By J. Christopher Proctor
What’s going on?
The crisis in Ukraine continues to escalate with the occupation of Crimea by Russian troops.
Ukraine has been in a state of turmoil since late November of last year when then-president Viktor Yanukovych pulled out of trade talks with the European Union, opting instead to make a deal with Russian President Vladimir Putin that would secure Ukraine large loans at low interest rates and a continued flow of cheap Russian natural gas.
By Amy Bunselmeyer
Here at TU, we’re all familiar with the Tulsa skyline. From the steps of McFarlin Library we have an unobstructed view of downtown Tulsa and all its glory. What you might not realize, seeing those buildings every day, is that many of them are the product of the Art Deco architectural movement of the early 20th century. In fact, our special little city is home to one of the best collections of Art Deco architecture in the country. There are over 100 Art Deco buildings, bridges and monuments in Tulsa.
Middle: Built in 1931, the Philcade Building includes spectaclar stained glass and fits into the Zigzag Style of Art Deco. Bottom: An Art-Deco-inspired mural is painted on the side of Decopolis’ wall downtown.
All photos by Sarah Power. Top : Tulsa’s Jazz Depot is an excellent example of PWA Art Deco architecture. Top right, cover: Made in the era of Zigzag Art Deco, the Boston Ave. Methodist Church features impressive ornamentation. Bottom: Completed in 1928 and financed by oilman Waite Phillips, the Philtower Building epitomizes the Zigzag sensibility.
By Will Boogert
Riding Tulsa Transit buses is a relatively inexpensive mode of transportation—if you can catch one.
The root of the problem is the amount of time between stops that a bus makes at a given stop. According to timetables on tulsatransit.org, a bus heading towards downtown will stop at 11th and Harvard once every 45 minutes during the week and at intervals of an hour and a half on Saturdays. So if you miss your 7:12 ride to work in the morning, you’ll have to wait until 7:57 for the next bus to come by.
The center of Tulsa’s bus system, the Denver Avenue station downtown, was the first and only stop on our writers’ bus journey through Tulsa. Faced with the decision between going home without seeing Tulsa and waiting hours for a bus, our writers opted to call it a day and not experience any more of Tulsa’s unwieldy transit system.
By Nikki Hager
Returning from winter break, students found a sizeable fenced-off hole spanning from the edge of the Allen Chapman Activities Center to Fifth Place and Florence. Construction of the new north residence hall and office building is officially underway.
On the hallowed grounds of the Oklahoma capitol building lies a monument to the Christian nature of Oklahoma: a two-thousand-pound statue of the Ten Commandments. It was finally erected in 2012 after being approved by Oklahoma lawmakers in 2009. However, as of early January, members of the New York City-based Satanic Temple submitted an application to have the above statue of Baphomet placed on the Capitol Grounds alongside the statue of the Ten Commandments. While we at the Collegian clearly support the erection of such a glorious statue, we have some important aesthetic critiques. You, our precious reader, will find them below.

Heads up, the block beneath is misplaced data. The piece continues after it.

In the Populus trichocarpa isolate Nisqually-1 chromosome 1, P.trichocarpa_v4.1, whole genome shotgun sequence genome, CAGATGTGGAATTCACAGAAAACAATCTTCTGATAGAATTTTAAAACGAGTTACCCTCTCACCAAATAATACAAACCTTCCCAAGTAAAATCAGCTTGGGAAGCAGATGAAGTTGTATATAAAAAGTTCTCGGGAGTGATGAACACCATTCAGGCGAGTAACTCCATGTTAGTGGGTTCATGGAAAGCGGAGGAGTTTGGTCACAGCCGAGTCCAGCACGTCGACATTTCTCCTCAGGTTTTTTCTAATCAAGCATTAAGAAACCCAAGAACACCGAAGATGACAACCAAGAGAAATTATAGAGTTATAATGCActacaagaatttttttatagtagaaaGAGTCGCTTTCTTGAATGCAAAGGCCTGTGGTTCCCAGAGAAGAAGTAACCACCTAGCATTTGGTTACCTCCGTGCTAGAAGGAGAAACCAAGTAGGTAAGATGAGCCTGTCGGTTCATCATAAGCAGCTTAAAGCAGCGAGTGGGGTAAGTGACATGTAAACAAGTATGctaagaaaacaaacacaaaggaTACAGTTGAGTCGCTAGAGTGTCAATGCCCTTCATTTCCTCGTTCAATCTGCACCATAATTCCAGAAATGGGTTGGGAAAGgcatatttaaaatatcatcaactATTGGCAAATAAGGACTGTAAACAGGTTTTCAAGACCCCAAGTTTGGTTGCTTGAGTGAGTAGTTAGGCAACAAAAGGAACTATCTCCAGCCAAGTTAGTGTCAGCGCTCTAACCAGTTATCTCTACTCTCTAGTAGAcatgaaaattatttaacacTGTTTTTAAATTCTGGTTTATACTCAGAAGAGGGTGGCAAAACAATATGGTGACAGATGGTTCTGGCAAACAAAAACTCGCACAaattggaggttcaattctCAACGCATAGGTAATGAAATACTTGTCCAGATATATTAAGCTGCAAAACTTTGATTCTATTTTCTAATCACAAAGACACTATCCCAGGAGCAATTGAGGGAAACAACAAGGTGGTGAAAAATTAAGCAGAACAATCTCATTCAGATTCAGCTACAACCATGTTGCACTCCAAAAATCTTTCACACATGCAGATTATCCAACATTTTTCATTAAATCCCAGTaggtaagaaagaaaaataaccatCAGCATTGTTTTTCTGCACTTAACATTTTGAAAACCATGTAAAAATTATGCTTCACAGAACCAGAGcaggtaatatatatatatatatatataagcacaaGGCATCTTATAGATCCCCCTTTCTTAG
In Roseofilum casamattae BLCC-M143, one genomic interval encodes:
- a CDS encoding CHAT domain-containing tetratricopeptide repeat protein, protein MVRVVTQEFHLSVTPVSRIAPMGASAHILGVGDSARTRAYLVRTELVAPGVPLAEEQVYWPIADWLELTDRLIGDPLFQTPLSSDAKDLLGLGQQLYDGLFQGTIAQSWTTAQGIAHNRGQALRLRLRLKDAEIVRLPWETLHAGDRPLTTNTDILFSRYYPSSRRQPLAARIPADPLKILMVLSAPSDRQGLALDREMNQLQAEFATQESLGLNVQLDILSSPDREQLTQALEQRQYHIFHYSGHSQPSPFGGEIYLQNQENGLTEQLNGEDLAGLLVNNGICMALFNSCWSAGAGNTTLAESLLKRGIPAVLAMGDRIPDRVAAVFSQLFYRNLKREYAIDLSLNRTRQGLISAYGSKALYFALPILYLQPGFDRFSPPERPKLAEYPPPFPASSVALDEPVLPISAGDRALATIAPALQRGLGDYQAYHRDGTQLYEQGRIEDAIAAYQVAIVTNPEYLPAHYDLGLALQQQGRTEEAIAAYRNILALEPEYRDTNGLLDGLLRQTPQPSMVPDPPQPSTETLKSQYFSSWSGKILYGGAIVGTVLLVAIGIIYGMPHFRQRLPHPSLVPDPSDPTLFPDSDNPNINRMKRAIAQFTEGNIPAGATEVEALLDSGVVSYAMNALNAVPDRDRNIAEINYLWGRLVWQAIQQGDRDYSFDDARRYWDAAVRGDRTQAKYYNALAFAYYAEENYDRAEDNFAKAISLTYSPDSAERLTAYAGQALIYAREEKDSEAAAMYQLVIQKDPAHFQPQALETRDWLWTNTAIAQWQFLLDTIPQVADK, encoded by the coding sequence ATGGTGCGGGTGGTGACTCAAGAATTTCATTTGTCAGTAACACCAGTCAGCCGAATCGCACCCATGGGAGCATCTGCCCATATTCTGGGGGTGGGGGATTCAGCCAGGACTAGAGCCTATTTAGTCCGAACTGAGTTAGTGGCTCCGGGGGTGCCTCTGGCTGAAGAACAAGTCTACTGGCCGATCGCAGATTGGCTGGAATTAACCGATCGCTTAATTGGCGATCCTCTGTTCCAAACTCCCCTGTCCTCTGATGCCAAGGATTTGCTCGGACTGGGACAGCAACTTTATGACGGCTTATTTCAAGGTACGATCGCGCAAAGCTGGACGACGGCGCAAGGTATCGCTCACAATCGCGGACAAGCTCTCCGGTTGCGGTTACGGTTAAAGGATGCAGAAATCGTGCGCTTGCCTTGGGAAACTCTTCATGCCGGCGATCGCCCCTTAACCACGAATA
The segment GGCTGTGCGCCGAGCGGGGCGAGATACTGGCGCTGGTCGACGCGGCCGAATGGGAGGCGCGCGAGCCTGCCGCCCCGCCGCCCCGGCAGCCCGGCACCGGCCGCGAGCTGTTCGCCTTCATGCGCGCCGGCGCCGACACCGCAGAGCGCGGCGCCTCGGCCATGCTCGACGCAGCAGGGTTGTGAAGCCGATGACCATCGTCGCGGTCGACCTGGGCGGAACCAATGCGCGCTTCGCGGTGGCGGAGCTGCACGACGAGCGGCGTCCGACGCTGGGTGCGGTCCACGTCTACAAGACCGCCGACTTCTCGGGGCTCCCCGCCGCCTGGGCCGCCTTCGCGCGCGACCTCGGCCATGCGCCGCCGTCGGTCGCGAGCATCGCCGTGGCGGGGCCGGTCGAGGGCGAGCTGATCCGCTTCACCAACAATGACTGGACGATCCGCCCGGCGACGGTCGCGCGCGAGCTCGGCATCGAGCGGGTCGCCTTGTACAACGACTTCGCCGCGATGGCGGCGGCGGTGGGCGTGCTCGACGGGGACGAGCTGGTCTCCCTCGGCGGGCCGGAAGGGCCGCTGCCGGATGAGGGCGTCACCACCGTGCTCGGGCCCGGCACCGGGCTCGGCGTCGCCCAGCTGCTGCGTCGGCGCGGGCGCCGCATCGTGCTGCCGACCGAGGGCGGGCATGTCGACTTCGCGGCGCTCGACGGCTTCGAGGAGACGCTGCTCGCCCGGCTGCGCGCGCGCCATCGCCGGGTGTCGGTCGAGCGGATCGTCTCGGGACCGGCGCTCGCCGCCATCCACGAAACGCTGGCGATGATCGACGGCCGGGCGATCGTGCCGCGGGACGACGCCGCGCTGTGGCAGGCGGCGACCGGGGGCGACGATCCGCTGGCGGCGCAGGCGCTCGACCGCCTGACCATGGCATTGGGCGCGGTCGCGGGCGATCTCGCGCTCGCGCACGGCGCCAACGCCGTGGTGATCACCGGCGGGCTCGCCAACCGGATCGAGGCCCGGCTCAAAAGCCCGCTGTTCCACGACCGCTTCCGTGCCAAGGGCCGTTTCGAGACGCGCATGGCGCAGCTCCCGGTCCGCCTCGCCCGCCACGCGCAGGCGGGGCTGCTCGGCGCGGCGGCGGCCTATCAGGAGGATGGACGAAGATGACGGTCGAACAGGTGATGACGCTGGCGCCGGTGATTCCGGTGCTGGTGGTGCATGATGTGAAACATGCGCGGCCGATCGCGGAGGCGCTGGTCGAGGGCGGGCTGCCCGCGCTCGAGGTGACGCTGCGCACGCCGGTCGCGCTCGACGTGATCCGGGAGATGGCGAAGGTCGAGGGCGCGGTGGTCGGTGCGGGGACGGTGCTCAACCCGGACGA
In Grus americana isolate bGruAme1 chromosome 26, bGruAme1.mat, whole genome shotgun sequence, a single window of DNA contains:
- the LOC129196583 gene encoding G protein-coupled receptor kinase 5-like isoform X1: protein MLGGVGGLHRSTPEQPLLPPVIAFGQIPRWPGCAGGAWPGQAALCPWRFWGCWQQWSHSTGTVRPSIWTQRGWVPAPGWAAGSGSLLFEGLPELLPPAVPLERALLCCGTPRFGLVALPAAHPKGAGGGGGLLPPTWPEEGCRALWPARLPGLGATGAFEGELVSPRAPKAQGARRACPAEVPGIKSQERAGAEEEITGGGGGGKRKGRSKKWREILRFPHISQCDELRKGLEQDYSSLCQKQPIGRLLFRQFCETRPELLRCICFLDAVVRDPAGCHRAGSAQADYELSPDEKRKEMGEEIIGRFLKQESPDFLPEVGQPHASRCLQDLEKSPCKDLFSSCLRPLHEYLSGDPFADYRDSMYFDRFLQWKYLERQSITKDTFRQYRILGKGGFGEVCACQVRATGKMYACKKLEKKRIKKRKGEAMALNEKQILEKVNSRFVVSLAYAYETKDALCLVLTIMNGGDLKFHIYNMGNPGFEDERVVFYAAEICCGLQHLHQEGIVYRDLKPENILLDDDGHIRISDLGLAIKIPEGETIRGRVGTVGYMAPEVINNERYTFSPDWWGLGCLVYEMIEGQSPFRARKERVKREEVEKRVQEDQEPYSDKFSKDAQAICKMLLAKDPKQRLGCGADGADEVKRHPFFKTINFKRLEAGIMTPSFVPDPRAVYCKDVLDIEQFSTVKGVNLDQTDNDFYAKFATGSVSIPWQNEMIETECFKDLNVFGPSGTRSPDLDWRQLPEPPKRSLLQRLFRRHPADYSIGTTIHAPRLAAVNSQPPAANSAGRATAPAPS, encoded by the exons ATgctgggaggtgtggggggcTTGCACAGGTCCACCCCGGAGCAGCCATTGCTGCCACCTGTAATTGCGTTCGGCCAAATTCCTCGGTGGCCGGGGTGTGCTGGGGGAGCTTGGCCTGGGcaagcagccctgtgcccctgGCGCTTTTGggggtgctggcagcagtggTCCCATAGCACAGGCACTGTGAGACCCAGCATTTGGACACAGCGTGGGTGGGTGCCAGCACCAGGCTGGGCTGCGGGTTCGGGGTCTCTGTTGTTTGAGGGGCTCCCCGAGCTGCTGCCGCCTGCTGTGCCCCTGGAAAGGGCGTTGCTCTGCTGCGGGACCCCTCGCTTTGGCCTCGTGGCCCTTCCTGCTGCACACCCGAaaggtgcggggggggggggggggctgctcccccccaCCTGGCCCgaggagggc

By Fraser Kastner
The campus of Oral Roberts University is not easy to miss. Anyone who has ever been in South Tulsa will recognize the unique, futuristic architecture and the sixty-foot-tall praying hands of the world-famous Christian college.
By Morgan Krueger
and Walker Womack
It’s officially autumn but summer’s dying breaths have blessed this particular day with a cloudless, sunny sky and warm weather. In Skelly Stadium the University of Texas at El Paso’s Miners and Tulsa’s Golden Hurricane are lining up for the final play.
It has been a rather unexceptional football game, yet the stadium is filled with an almost electric energy pervading the home crowd. Tulsa leads twenty to zero. Despite the fact that the vast array of seats are mostly empty, the small student population boasts a turnout noticeably larger than any other game prior in the season.
On Oct. 26, 2012, TU students stormed the field to tear down the goalpost in celebration of the Hurricane’s victory over the UTEP Miners to break their seventeen-game losing streak.
By Witt Womack
Every superhero has an origin story, and Captain ‘Cane is no exception.
The story on the Tulsa Official Athletic Site tells of a freshman IT technician, Colin Cane, who, through the “cyber-athletic” forces of a “binary vortex,” transformed into the evidently balding superhero with a lightning sword.
Despite the presence of electrocution, the mascot’s fictional inception would probably have been a less prolonged, painful process than ‘Cane’s actual introduction to the University of Tulsa.
The current incarnation of Captain ’Cane is one of a long line of hurricane-based mascots at the University of Tulsa. Herc (far left) was TU’s first storm-themed mascot. When Captain ’Cane (second from left) was first designed in 1988, he was to serve as Herc’s fisherman companion. Eventually, the name Captain ’Cane was simply applied to a reworked Herc (upper middle to far right). The current Captain ’Cane dons a superhero suit (center).